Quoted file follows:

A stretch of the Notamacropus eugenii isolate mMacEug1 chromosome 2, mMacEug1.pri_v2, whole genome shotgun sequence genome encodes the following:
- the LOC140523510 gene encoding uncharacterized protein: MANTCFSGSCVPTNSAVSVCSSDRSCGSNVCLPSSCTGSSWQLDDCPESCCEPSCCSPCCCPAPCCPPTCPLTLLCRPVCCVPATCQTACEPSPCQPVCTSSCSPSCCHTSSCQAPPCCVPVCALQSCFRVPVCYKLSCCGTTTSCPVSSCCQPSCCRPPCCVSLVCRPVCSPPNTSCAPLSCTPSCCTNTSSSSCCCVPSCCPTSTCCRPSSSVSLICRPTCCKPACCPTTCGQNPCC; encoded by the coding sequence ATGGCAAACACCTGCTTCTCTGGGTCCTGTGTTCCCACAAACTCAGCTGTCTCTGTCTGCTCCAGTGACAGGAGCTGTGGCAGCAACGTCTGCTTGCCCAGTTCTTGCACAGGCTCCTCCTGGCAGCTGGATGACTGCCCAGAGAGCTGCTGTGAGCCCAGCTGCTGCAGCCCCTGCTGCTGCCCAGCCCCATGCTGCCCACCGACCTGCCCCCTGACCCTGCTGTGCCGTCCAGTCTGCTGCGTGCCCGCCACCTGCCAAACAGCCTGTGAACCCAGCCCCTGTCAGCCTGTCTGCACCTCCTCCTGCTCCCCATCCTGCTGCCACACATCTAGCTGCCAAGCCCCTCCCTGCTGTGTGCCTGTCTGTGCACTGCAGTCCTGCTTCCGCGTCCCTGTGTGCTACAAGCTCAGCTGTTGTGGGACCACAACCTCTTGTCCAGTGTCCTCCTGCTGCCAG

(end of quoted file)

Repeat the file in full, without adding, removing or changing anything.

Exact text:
A stretch of the Notamacropus eugenii isolate mMacEug1 chromosome 2, mMacEug1.pri_v2, whole genome shotgun sequence genome encodes the following:
- the LOC140523510 gene encoding uncharacterized protein: MANTCFSGSCVPTNSAVSVCSSDRSCGSNVCLPSSCTGSSWQLDDCPESCCEPSCCSPCCCPAPCCPPTCPLTLLCRPVCCVPATCQTACEPSPCQPVCTSSCSPSCCHTSSCQAPPCCVPVCALQSCFRVPVCYKLSCCGTTTSCPVSSCCQPSCCRPPCCVSLVCRPVCSPPNTSCAPLSCTPSCCTNTSSSSCCCVPSCCPTSTCCRPSSSVSLICRPTCCKPACCPTTCGQNPCC; encoded by the coding sequence ATGGCAAACACCTGCTTCTCTGGGTCCTGTGTTCCCACAAACTCAGCTGTCTCTGTCTGCTCCAGTGACAGGAGCTGTGGCAGCAACGTCTGCTTGCCCAGTTCTTGCACAGGCTCCTCCTGGCAGCTGGATGACTGCCCAGAGAGCTGCTGTGAGCCCAGCTGCTGCAGCCCCTGCTGCTGCCCAGCCCCATGCTGCCCACCGACCTGCCCCCTGACCCTGCTGTGCCGTCCAGTCTGCTGCGTGCCCGCCACCTGCCAAACAGCCTGTGAACCCAGCCCCTGTCAGCCTGTCTGCACCTCCTCCTGCTCCCCATCCTGCTGCCACACATCTAGCTGCCAAGCCCCTCCCTGCTGTGTGCCTGTCTGTGCACTGCAGTCCTGCTTCCGCGTCCCTGTGTGCTACAAGCTCAGCTGTTGTGGGACCACAACCTCTTGTCCAGTGTCCTCCTGCTGCCAG